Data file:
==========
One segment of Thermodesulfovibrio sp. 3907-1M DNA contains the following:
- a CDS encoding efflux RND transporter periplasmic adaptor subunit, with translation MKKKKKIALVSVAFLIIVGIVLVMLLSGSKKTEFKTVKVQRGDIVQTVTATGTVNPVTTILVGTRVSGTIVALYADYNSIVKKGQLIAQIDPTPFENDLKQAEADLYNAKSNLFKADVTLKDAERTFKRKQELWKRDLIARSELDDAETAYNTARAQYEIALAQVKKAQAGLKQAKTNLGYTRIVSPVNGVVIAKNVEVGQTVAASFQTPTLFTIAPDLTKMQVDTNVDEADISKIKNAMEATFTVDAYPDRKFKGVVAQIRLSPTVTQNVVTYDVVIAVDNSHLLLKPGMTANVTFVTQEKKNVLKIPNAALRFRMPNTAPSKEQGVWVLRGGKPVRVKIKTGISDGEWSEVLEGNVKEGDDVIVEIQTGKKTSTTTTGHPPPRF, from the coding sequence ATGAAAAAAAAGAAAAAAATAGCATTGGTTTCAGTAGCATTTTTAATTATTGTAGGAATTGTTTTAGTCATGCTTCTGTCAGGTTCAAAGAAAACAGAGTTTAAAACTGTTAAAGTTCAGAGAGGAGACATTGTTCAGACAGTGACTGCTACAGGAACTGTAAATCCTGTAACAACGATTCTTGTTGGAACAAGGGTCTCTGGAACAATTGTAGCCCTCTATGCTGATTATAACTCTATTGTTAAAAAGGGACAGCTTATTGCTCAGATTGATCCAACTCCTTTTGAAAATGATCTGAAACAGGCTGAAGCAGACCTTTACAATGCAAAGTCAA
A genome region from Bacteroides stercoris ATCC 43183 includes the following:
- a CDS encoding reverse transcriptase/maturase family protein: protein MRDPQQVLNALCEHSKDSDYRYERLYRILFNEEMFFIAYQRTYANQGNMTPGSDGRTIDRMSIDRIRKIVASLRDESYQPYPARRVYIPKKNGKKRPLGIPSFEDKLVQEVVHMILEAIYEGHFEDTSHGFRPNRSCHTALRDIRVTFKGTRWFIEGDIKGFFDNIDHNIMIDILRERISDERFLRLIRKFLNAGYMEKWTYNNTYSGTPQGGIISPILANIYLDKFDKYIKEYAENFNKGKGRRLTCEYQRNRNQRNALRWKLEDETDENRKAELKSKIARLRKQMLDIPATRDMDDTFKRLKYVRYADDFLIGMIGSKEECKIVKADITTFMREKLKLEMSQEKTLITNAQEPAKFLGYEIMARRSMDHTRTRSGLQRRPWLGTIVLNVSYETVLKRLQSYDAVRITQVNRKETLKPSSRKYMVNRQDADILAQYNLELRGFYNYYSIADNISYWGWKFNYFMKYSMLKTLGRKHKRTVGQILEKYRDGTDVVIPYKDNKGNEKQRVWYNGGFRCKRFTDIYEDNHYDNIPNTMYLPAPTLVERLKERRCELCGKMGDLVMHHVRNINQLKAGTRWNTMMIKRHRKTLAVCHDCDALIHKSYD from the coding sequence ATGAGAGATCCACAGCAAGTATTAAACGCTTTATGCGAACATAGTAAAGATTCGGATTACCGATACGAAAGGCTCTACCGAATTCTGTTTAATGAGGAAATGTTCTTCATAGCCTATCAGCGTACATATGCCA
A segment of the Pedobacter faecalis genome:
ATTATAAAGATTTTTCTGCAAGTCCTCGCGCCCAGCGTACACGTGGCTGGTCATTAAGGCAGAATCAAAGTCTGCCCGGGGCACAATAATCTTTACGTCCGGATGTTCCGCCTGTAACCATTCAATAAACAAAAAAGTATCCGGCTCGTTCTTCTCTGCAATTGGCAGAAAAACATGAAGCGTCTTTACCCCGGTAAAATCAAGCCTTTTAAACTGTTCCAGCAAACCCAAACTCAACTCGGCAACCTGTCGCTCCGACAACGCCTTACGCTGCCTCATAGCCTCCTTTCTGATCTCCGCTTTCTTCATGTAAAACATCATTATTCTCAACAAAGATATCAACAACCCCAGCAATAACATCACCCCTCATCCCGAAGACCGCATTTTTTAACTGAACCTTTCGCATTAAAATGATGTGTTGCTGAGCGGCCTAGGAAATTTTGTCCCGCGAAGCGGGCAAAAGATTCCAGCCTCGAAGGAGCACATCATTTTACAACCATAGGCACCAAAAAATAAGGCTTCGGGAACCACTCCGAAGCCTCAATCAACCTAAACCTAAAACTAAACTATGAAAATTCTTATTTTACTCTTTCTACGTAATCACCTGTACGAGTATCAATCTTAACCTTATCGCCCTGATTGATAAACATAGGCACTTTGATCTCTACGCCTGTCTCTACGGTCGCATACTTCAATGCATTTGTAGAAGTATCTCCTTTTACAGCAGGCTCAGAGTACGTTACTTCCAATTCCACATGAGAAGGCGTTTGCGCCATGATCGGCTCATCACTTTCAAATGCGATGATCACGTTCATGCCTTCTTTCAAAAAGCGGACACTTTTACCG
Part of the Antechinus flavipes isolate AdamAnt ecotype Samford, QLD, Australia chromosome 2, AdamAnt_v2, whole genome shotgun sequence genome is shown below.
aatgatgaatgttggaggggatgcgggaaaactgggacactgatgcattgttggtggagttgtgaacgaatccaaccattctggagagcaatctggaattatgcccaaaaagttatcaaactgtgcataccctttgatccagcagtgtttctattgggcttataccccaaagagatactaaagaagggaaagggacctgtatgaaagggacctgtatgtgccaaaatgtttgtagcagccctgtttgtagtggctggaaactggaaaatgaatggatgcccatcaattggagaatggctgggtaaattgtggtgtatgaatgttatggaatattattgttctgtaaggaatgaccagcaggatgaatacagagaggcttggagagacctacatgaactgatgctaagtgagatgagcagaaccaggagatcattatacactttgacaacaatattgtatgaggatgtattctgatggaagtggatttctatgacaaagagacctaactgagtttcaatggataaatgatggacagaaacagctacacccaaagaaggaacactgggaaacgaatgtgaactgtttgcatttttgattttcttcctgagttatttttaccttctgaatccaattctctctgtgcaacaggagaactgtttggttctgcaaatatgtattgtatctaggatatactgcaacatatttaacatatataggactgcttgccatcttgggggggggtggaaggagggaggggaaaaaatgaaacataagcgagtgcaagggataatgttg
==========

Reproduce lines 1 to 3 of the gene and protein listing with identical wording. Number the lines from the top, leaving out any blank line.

One segment of Thermodesulfovibrio sp. 3907-1M DNA contains the following:
- a CDS encoding efflux RND transporter periplasmic adaptor subunit, with translation MKKKKKIALVSVAFLIIVGIVLVMLLSGSKKTEFKTVKVQRGDIVQTVTATGTVNPVTTILVGTRVSGTIVALYADYNSIVKKGQLIAQIDPTPFENDLKQAEADLYNAKSNLFKADVTLKDAERTFKRKQELWKRDLIARSELDDAETAYNTARAQYEIALAQVKKAQAGLKQAKTNLGYTRIVSPVNGVVIAKNVEVGQTVAASFQTPTLFTIAPDLTKMQVDTNVDEADISKIKNAMEATFTVDAYPDRKFKGVVAQIRLSPTVTQNVVTYDVVIAVDNSHLLLKPGMTANVTFVTQEKKNVLKIPNAALRFRMPNTAPSKEQGVWVLRGGKPVRVKIKTGISDGEWSEVLEGNVKEGDDVIVEIQTGKKTSTTTTGHPPPRF, from the coding sequence ATGAAAAAAAAGAAAAAAATAGCATTGGTTTCAGTAGCATTTTTAATTATTGTAGGAATTGTTTTAGTCATGCTTCTGTCAGGTTCAAAGAAAACAGAGTTTAAAACTGTTAAAGTTCAGAGAGGAGACATTGTTCAGACAGTGACTGCTACAGGAACTGTAAATCCTGTAACAACGATTCTTGTTGGAACAAGGGTCTCTGGAACAATTGTAGCCCTCTATGCTGATTATAACTCTATTGTTAAAAAGGGACAGCTTATTGCTCAGATTGATCCAACTCCTTTTGAAAATGATCTGAAACAGGCTGAAGCAGACCTTTACAATGCAAAGTCAA
A genome region from Bacteroides stercoris ATCC 43183 includes the following: